- id_ed25519 – This is your private key.
- id_ed25519.pub – This is the public key that will get copied to the server.
Next, you need to copy the public key to the server, this is where it gets a little weird.
If your account is not a member of the local administrator’s group then follow the below steps. If it is a member of the local administrator’s group then jump to the “Administrator User” section below.
First, you need to create the .ssh folder in your profile path on the server. My standard user account is “jojo” so I would create the .ssh folder at c:\Users\jojo\.ssh.
Next, run this command to copy the public key to a text file called “authorized_keys” on the server. Replace “username” with your profile name.
scp C:\Users\username\.ssh\id_ed25519.pub username@servername:C:\Users\username\.ssh\authorized_keys
Here is a screenshot of this command from my local computer.
If you go to the server and look in your profile there should now be an “authorized_keys” file.
At this point, you should be able to authenticate with your key authentication. The problem is password authentication is still allowed. I’ll show you how to disable it in the server config section.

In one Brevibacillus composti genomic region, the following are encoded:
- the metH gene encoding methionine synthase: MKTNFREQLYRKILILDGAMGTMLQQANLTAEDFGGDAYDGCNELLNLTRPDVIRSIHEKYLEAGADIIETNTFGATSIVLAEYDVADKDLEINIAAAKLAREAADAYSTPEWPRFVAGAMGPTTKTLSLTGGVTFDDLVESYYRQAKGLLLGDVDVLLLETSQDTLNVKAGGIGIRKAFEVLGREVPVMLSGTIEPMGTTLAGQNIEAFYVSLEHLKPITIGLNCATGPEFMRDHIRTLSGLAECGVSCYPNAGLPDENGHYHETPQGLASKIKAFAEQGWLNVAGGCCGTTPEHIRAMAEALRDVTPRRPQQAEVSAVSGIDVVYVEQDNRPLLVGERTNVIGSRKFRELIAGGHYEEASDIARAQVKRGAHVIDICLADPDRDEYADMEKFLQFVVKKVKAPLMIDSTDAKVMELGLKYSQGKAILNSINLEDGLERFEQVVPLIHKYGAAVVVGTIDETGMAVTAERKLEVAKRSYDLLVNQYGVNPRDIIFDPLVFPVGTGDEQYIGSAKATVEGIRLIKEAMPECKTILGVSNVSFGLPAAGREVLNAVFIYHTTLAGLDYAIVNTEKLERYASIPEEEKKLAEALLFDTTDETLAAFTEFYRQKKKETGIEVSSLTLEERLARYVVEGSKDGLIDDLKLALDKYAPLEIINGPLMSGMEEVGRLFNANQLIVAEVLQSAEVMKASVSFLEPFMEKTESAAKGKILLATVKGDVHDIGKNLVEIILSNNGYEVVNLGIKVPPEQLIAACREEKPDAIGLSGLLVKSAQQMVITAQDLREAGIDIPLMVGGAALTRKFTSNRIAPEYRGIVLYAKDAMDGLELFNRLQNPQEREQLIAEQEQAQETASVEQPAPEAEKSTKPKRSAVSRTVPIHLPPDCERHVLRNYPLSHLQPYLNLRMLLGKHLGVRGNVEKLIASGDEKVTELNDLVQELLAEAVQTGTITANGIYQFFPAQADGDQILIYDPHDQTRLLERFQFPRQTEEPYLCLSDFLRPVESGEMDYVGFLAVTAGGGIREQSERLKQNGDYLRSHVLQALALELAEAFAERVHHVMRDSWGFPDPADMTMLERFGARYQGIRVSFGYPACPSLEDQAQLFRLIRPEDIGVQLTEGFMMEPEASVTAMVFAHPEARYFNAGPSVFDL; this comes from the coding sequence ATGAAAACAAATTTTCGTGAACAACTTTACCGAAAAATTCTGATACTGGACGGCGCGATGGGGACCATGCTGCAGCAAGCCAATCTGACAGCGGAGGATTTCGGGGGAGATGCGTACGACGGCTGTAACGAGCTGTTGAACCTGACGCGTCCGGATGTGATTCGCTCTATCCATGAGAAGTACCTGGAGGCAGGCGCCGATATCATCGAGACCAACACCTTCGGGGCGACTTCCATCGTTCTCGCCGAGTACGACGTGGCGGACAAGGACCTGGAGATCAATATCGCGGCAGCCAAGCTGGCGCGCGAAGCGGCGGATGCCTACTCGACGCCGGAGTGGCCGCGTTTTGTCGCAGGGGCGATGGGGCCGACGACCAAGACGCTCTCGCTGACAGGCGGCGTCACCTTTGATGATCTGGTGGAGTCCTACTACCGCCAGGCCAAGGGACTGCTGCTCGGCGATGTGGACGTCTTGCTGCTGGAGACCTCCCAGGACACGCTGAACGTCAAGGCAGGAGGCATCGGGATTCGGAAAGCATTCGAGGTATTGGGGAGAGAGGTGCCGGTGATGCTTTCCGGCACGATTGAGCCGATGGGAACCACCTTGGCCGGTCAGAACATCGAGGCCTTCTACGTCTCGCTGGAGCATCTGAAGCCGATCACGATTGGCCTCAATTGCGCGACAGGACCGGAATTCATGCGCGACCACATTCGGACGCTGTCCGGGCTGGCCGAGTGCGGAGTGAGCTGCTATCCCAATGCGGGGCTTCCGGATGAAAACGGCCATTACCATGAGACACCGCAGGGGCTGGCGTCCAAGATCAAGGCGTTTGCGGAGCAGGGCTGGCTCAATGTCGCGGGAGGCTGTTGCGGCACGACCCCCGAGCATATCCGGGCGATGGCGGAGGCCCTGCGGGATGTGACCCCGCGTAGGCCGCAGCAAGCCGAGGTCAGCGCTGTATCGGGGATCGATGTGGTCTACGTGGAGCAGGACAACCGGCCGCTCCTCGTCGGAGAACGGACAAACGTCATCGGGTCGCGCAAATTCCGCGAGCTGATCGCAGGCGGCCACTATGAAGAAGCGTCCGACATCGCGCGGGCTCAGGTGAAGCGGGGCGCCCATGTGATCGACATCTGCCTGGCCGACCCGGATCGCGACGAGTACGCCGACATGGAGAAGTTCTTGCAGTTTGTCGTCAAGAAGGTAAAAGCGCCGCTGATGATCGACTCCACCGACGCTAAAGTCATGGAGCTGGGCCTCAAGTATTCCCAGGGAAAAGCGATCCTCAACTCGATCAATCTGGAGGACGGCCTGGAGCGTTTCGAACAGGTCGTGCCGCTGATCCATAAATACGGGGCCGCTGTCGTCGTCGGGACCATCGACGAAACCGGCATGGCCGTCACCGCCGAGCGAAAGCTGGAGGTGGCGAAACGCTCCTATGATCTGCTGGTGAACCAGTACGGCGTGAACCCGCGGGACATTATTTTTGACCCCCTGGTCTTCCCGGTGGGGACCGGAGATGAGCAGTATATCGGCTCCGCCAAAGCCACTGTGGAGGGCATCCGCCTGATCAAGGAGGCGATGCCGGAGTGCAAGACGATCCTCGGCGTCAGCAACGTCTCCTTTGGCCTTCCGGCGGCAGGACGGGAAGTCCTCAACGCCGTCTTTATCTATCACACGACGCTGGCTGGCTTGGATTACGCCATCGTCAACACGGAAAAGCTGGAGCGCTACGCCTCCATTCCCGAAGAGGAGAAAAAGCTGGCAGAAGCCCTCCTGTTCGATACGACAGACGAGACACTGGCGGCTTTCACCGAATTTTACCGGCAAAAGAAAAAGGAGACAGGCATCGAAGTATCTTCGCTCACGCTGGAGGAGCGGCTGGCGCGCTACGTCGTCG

If your account is a member of the local administrative group then the public key needs to be placed into a text file called “administrators_authorized_keys” in the “c:\ProgramData\ssh\” folder. Pretty strange I know, I’m not sure why Microsoft did this.
Use the below command to copy the public key for an administrator.
scp C:\Users\username\.ssh\id_ed25519.pub username@servername:C:\ProgramData\ssh\administrators_authorized_keys
Here is a screenshot from my local computer.
Now check the “c:\ProgramData\ssh” folder on the server.
Test authentication, if you created a passphrase you will be prompted.
If you get the below error then you need to modify the permissions on the administrators_authorized_keys file.
“Permission denied (publickey,password,keyboard-interactive).”
On the server open PowerShell and run these commands to fix the permissions.
icacls C:\ProgramData\ssh\administrators_authorized_keys /inheritance:r icacls C:\ProgramData\ssh\administrators_authorized_keys /grant SYSTEM:`(F`) icacls C:\ProgramData\ssh\administrators_authorized_keys /grant BUILTIN\Administrators:`(F`)
Tip: You can also use the private key with other ssh tools such as putty when connecting to the server. You will need to configure whatever client you’re using with the private key.